Anyone who feels disillusioned with the current state of mainstream JRPGs (and let's be honest, by that you probably mean the state of Final Fantasy) should give highly creative, peculiar titles such as Gust's Atelier series a shot.
The crafting-heavy Atelier series has been around in one form or another since the PS1 era, though not all have made it to the West. In the current generation of consoles, there are presently four Atelier games available for PlayStation 3 -- three making up the "Arland" series and one forming the beginning of the new "Dusk" series, with the next to follow in the near future.
Each of the sub-series within the overall Atelier brand has done things slightly differently, but it's the Arland games in particular that are worthy of attention, since they abandoned all pretense of being traditional role-playing games in favor of embracing an odd fusion of JRPG battle and item farming mechanics alongside elements of strategy and management sims.
In each game, you're cast in the role of an alchemist in the small European-style town of Arland and tasked with fulfilling various orders for people. Meeting the requirements of your clients isn't simply a matter of farming drops from the local wildlife, however; you have to actually make the vast majority of the items they're requesting.
The crafting system found in these games is considerably deeper than that seen in many other JRPGs -- you have to take into account items of varying quality plus special traits individual instances of an ingredient might have. A client might request a particularly delicious kind of pie, for example, which means you'll have to use high-quality ingredients and ensure you attach the appropriate traits in the process. Over the course of the three games in the Arland series, the formula was refined further and further, with each new game seeing a new character taking up the mantle of Arland's alchemist under the tutelage of the protagonist from the previous game.
Atelier Totori, the second game in the Arland series, saw a remake for PlayStation Vita earlier this year, bringing various enhancements and additional content to the base game, but its predecessor Atelier Rorona remained untouched, despite arguably being more in need of a revamp than Totori.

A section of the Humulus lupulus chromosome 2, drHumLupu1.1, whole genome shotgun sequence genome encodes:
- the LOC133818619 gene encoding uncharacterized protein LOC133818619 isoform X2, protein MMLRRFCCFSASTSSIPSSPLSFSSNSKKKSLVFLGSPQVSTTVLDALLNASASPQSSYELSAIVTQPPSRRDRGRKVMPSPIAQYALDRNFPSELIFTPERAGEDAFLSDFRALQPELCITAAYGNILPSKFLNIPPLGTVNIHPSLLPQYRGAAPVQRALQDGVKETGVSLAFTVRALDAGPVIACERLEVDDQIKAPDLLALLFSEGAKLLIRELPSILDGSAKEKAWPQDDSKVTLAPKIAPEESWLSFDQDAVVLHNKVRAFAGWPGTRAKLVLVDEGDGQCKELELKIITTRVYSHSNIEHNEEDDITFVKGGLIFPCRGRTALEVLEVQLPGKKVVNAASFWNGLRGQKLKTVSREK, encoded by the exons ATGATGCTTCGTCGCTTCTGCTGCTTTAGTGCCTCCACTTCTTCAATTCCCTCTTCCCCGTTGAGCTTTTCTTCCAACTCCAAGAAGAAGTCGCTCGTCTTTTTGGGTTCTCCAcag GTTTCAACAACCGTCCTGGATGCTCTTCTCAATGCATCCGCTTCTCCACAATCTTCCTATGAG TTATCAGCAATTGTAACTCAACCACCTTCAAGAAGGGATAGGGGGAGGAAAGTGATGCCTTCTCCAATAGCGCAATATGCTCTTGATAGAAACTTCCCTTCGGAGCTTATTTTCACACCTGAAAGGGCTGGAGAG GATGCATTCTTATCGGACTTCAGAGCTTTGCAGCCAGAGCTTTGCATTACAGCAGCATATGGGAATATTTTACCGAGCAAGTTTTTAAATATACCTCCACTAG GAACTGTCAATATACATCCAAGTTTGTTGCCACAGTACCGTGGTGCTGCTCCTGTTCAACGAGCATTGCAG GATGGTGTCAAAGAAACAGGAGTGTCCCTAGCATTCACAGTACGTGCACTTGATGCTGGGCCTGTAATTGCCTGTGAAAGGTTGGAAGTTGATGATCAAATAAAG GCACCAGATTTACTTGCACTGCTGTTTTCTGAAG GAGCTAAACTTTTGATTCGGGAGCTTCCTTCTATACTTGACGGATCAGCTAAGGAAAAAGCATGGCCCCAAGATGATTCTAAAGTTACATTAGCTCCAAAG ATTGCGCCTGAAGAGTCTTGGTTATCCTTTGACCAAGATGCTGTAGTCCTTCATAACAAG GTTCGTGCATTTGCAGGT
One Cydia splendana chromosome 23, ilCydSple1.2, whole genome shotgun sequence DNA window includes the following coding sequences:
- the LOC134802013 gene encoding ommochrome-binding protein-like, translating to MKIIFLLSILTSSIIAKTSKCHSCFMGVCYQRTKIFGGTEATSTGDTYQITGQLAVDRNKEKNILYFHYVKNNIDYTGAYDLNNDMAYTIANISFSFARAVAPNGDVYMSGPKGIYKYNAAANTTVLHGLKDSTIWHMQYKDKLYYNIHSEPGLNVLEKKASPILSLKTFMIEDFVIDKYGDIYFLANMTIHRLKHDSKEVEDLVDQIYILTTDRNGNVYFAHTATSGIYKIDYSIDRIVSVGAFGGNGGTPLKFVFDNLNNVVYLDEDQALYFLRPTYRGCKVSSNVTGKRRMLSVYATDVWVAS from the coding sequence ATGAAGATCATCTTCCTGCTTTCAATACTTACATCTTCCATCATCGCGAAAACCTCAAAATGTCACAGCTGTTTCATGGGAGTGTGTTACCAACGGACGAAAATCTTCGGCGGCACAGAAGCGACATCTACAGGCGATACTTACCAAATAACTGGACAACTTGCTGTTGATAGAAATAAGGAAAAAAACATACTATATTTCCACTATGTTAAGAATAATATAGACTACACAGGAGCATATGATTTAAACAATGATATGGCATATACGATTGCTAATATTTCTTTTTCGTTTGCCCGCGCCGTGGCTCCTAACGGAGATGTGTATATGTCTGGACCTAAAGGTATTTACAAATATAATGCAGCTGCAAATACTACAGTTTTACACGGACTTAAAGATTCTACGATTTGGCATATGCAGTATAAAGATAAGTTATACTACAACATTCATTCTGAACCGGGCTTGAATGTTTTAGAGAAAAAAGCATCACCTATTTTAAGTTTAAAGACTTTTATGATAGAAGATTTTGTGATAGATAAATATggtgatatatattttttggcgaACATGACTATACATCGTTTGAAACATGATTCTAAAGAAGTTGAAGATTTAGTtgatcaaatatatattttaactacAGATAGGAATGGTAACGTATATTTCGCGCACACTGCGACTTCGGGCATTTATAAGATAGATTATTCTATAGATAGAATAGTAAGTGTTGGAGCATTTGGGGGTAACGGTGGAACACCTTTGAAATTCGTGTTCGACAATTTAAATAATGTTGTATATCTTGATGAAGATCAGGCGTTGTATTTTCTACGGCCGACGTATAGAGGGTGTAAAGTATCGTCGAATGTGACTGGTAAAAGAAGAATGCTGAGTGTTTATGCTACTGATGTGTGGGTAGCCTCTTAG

Now, however, it seems that Rorona is going to get the same treatment, this time in a complete remake of the original game for both PlayStation 3 and Vita. The new game, announced in this week's Dengeki PlayStation magazine (via Gematsu) is known as New Atelier Rorona: The Origin Story of the Alchemist of Arland in Japan, though it may adopt a less clumsy moniker should it make it over to the West.
New Atelier Rorona will incorporate a number of changes over the 2010 PS3 original. Most notable among these is the fact that the character models have been completely remade -- in the PS3 original, the cel-shaded models looked good and were animated well, but looked considerably younger than the characters' depictions in close-up 2D art, whereas in New Atelier Rorona they will have more accurate proportions, allowing for a more consistent look across the whole game.
The new version will also incorporate a variety of new story events, an extended time limit, a new gardening component, new party members and costumes. There'll be Cross-Play support, allowing those who own both the PS3 and Vita versions to take their saves on the go with them, and the PS3 version will import data from Atelier Totori and its sequel Atelier Meruru along with the Dusk games Atelier Ayesha and the yet-to-be-released-in-the-West Atelier Escha & Logy -- doing so will unlock as-yet unknown bonus features.
New Atelier Rorona is set to arrive in Japan in November of this year. There's no news of a Western release as yet, but we can probably expect one to come courtesy of NIS America sometime next year, going on past patterns.